Pope Consulting Sexual Harassment

Sexual Harassment: What We’ve Learned

From the recent revelations about Matt Lauer and Harvey Weinstein to an increasing number of political figures, cultures that have enabled sexual harassment are at the forefront of the national conversation. What can be done about this epidemic and why has it been allowed to exist for so long? Although the term first began to be used in the mid-1970s, it wasn’t until Anita Hill testified before the Senate confirmation hearings for Clarence Thomas’ appointment to the Supreme Court in 1991 that it became part of the consciousness of the U.S. workforce in a meaningful way.

Unintended Consequence of Good Intentions

In the years that followed, there was a great deal of sexual harassment training that occurred in many organizations.  Women learned from this training that some of the behavior they’d been putting up with for years was, in fact, illegal. Unfortunately, one of the consequences of this sexual harassment training was men’s reaction to the words, “‘unwanted, unwelcome, and in the eye of the beholder.” Then the 1994 film, Disclosure with Demi Moore and Michael Douglas, vividly portrayed how a man’s entire career could be destroyed by one woman’s false accusation of sexual harassment.  

As well-intentioned and necessary as this training was, many men concluded that they were in danger of being falsely accused of sexual harassment – and the safest way to stay out of trouble was to limit or avoid interacting with women at work. As a result, women’s informal development declined or disappeared altogether. Many organizations began offering training programs specifically for women to address their development needs – which were often viewed as ‘special treatment’ by their male peers. Few organizations understood this unintended impact of widespread sexual harassment training.

Meanwhile, the real perpetrators, especially those in powerful positions continued harassing women – and some men as well. It’s highly doubtful that Harvey Weinstein ever took a sexual harassment course, but even if he had, it’s unlikely that it would have changed his behavior.

Power + Privilege + Absence of Consequences is the perfect formula for maintaining the status quo.  

A Shift in Awareness

Due to social media, amazing displays of courage, and willingness to hold perpetrators accountable in a very public way, more victims are coming forward every day to share their stories and identify their perpetrators. This is likely just the tip of the iceberg. Many still remain silent, afraid to come forward out of fear of how they will be labeled or retaliated against. That has to change.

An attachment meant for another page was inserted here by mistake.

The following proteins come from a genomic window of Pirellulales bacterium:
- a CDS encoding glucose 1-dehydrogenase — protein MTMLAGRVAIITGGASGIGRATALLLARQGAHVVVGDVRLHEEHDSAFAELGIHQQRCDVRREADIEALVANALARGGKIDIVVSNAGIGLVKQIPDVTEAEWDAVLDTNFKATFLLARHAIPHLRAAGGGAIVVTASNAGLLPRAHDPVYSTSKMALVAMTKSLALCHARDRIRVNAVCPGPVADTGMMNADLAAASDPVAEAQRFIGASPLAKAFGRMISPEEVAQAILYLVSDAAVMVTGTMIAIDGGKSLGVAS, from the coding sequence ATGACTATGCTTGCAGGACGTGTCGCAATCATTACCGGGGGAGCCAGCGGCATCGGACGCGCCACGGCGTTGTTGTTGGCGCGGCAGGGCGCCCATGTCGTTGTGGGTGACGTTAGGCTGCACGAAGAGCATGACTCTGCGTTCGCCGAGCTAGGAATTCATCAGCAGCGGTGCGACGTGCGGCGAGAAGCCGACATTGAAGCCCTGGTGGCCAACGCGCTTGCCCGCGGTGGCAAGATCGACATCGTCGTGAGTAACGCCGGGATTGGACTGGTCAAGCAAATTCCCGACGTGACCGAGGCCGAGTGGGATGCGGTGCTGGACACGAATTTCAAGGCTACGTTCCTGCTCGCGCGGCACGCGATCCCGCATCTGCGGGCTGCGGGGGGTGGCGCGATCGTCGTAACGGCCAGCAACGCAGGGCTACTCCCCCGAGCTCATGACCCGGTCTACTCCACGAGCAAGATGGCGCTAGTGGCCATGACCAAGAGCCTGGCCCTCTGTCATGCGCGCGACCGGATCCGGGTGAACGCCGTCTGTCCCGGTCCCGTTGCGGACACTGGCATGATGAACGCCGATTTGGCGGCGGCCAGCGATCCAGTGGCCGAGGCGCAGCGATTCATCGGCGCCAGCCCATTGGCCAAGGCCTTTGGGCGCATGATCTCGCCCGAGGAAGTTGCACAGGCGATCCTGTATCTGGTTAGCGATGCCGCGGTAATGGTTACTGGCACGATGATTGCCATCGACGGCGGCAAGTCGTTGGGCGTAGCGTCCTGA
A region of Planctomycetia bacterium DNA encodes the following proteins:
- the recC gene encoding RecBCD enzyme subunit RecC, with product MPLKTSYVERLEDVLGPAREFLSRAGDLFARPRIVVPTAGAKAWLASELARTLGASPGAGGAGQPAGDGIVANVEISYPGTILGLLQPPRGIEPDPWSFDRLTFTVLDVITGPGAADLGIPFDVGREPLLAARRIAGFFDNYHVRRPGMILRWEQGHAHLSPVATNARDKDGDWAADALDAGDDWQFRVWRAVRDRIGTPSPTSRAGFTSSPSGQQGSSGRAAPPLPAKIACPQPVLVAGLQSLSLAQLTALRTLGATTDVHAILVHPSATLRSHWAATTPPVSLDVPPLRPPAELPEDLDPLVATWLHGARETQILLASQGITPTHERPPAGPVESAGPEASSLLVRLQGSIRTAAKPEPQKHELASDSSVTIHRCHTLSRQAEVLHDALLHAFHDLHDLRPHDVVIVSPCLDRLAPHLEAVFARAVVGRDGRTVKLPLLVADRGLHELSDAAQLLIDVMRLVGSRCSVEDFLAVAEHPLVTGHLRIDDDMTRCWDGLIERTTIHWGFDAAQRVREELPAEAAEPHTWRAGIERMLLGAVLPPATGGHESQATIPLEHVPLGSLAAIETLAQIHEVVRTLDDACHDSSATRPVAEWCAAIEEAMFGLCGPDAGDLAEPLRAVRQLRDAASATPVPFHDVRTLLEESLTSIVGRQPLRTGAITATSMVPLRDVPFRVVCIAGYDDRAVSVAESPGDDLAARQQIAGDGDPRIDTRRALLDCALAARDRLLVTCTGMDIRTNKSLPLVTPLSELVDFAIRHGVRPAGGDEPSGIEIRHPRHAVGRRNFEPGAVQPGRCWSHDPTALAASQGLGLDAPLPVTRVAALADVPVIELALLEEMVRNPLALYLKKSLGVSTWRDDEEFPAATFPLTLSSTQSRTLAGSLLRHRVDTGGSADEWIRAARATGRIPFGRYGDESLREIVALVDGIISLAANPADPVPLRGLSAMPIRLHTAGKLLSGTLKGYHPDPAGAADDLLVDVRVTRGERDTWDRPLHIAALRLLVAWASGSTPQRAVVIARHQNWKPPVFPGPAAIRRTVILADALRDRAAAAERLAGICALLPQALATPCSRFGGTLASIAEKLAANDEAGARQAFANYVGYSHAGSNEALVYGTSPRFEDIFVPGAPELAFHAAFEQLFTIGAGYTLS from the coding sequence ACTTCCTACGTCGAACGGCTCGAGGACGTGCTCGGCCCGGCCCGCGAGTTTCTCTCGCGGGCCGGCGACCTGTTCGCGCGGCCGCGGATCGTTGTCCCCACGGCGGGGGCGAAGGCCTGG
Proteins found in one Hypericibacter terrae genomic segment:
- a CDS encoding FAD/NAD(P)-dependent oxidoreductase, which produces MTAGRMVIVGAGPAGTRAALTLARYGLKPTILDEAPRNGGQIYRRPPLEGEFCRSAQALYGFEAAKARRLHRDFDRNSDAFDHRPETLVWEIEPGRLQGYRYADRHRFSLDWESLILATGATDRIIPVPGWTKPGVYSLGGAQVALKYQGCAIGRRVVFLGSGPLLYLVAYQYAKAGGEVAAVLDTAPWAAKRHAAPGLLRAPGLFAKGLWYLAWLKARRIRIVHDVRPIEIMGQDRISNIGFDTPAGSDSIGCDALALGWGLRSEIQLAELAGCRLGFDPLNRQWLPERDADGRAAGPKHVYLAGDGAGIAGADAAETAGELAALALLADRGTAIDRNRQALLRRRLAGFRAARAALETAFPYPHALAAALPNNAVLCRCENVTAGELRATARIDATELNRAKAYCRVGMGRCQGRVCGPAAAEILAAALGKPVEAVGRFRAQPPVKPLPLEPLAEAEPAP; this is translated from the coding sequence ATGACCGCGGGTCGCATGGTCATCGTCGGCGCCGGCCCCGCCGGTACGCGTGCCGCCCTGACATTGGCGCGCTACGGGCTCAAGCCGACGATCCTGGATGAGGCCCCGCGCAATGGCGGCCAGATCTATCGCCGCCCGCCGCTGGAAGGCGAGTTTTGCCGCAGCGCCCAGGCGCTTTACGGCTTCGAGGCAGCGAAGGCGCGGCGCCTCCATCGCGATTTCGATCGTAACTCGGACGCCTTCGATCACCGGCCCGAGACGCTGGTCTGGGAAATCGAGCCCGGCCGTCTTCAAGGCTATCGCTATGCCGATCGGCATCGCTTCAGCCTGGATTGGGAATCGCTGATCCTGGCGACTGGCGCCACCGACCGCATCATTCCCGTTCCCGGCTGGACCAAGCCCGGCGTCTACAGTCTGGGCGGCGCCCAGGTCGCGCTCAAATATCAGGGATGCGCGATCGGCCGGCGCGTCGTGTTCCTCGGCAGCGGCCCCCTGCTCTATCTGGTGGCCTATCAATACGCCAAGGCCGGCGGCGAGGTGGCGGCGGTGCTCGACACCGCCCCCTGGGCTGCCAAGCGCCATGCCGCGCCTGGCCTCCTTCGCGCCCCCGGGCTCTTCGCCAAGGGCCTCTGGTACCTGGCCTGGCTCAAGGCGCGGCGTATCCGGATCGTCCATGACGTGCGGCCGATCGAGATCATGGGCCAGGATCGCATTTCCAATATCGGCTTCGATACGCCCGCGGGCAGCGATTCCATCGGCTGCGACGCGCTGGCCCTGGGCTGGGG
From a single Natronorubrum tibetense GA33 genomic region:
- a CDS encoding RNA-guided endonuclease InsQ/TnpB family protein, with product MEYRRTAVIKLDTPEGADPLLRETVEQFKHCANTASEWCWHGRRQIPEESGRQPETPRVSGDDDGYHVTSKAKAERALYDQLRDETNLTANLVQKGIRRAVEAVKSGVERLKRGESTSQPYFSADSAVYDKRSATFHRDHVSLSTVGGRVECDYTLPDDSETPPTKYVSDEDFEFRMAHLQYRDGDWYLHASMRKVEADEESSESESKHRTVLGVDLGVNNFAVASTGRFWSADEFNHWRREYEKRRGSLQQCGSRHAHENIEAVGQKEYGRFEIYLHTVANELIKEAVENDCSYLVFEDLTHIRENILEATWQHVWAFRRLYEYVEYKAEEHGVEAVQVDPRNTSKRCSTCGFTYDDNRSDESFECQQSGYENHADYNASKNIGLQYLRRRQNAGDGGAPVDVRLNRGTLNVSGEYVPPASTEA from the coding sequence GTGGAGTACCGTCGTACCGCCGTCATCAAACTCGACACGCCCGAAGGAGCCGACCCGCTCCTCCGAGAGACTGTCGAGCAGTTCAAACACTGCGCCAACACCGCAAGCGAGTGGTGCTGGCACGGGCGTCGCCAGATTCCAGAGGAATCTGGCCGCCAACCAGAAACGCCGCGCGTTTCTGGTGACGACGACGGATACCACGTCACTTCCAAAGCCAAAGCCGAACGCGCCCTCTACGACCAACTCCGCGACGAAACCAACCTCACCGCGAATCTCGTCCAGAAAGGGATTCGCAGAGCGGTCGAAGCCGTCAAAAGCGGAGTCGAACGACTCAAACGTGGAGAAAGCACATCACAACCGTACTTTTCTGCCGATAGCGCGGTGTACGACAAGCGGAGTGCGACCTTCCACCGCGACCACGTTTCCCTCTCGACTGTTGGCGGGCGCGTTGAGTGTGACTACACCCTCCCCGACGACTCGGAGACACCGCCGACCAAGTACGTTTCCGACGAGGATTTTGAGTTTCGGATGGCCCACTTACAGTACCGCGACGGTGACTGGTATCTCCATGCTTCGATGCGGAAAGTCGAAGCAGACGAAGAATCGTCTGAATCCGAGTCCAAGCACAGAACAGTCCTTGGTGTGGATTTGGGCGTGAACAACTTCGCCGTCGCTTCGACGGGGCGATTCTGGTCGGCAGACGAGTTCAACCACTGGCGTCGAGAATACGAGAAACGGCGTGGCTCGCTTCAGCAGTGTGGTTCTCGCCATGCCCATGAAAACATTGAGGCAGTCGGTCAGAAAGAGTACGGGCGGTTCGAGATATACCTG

But how is that change created? The beginning of an answer can be in learning more about each other and ourselves by starting a dialogue. We must understand how our socialization about men and women, power and privilege have enabled sexual harassment to exist for so many decades in virtually every type of work environment. Men need to understand that the ‘locker room talk’ that objectifies women that they’ve perceived as innocent since no women were present to hear it — may, in fact, be the fuel that causes one of their peers to cross the line.

Sexual harassment is an emotional topic because it involves fear, shame, anger and embarrassment. The approach to addressing it can’t treat it as though it’s a class on time management.  As we prepare for what will certainly be the next big wave of sexual harassment prevention training, let’s learn from the past so we don’t repeat the same mistakes:

  • Think through what the potential unintended consequences could be for whatever you do in this area.
  • Don’t give those with the most power a ‘pass’ when it comes to preventive measures.
  • Be willing to invest the time it takes to create real understanding — a 45 minute ‘powerpoint on steroids’ program is not likely to change behavior.
  • Go beyond training to create a culture of accountability.

Sexual harassment has no place in the workplace. Creating and sustaining real change is no small task. It takes experience and skill to shift a large culture. If you would like to learn more about building a truly inclusive culture, let’s talk. Contact Pope Consulting today to create positive change in the workplace.

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